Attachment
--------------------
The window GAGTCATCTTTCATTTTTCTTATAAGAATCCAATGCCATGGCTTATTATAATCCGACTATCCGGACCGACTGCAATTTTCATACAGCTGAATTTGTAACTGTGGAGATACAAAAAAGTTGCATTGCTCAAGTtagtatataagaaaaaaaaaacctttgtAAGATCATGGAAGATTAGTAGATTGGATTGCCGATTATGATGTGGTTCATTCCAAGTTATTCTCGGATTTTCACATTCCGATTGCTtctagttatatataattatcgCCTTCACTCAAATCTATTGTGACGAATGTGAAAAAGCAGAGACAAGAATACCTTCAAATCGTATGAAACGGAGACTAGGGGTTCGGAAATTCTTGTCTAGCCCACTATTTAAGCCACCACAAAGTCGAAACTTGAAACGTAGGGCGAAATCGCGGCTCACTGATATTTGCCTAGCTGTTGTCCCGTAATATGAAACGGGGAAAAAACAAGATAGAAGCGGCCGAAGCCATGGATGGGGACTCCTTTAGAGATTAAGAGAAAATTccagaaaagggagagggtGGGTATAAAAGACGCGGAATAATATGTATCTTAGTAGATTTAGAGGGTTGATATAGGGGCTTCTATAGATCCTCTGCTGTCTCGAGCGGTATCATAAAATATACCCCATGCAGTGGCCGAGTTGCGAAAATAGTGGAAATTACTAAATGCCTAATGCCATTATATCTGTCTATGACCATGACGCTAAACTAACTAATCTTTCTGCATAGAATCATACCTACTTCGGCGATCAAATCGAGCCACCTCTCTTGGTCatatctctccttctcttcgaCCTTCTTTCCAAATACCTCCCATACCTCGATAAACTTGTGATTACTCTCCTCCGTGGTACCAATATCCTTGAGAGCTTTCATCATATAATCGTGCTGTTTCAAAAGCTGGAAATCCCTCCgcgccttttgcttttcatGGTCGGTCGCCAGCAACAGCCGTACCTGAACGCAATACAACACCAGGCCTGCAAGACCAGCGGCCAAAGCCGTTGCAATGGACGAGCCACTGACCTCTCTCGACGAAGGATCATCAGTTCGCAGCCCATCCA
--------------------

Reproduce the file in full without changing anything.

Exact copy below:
The window GAGTCATCTTTCATTTTTCTTATAAGAATCCAATGCCATGGCTTATTATAATCCGACTATCCGGACCGACTGCAATTTTCATACAGCTGAATTTGTAACTGTGGAGATACAAAAAAGTTGCATTGCTCAAGTtagtatataagaaaaaaaaaacctttgtAAGATCATGGAAGATTAGTAGATTGGATTGCCGATTATGATGTGGTTCATTCCAAGTTATTCTCGGATTTTCACATTCCGATTGCTtctagttatatataattatcgCCTTCACTCAAATCTATTGTGACGAATGTGAAAAAGCAGAGACAAGAATACCTTCAAATCGTATGAAACGGAGACTAGGGGTTCGGAAATTCTTGTCTAGCCCACTATTTAAGCCACCACAAAGTCGAAACTTGAAACGTAGGGCGAAATCGCGGCTCACTGATATTTGCCTAGCTGTTGTCCCGTAATATGAAACGGGGAAAAAACAAGATAGAAGCGGCCGAAGCCATGGATGGGGACTCCTTTAGAGATTAAGAGAAAATTccagaaaagggagagggtGGGTATAAAAGACGCGGAATAATATGTATCTTAGTAGATTTAGAGGGTTGATATAGGGGCTTCTATAGATCCTCTGCTGTCTCGAGCGGTATCATAAAATATACCCCATGCAGTGGCCGAGTTGCGAAAATAGTGGAAATTACTAAATGCCTAATGCCATTATATCTGTCTATGACCATGACGCTAAACTAACTAATCTTTCTGCATAGAATCATACCTACTTCGGCGATCAAATCGAGCCACCTCTCTTGGTCatatctctccttctcttcgaCCTTCTTTCCAAATACCTCCCATACCTCGATAAACTTGTGATTACTCTCCTCCGTGGTACCAATATCCTTGAGAGCTTTCATCATATAATCGTGCTGTTTCAAAAGCTGGAAATCCCTCCgcgccttttgcttttcatGGTCGGTCGCCAGCAACAGCCGTACCTGAACGCAATACAACACCAGGCCTGCAAGACCAGCGGCCAAAGCCGTTGCAATGGACGAGCCACTGACCTCTCTCGACGAAGGATCATCAGTTCGCAGCCCATCCA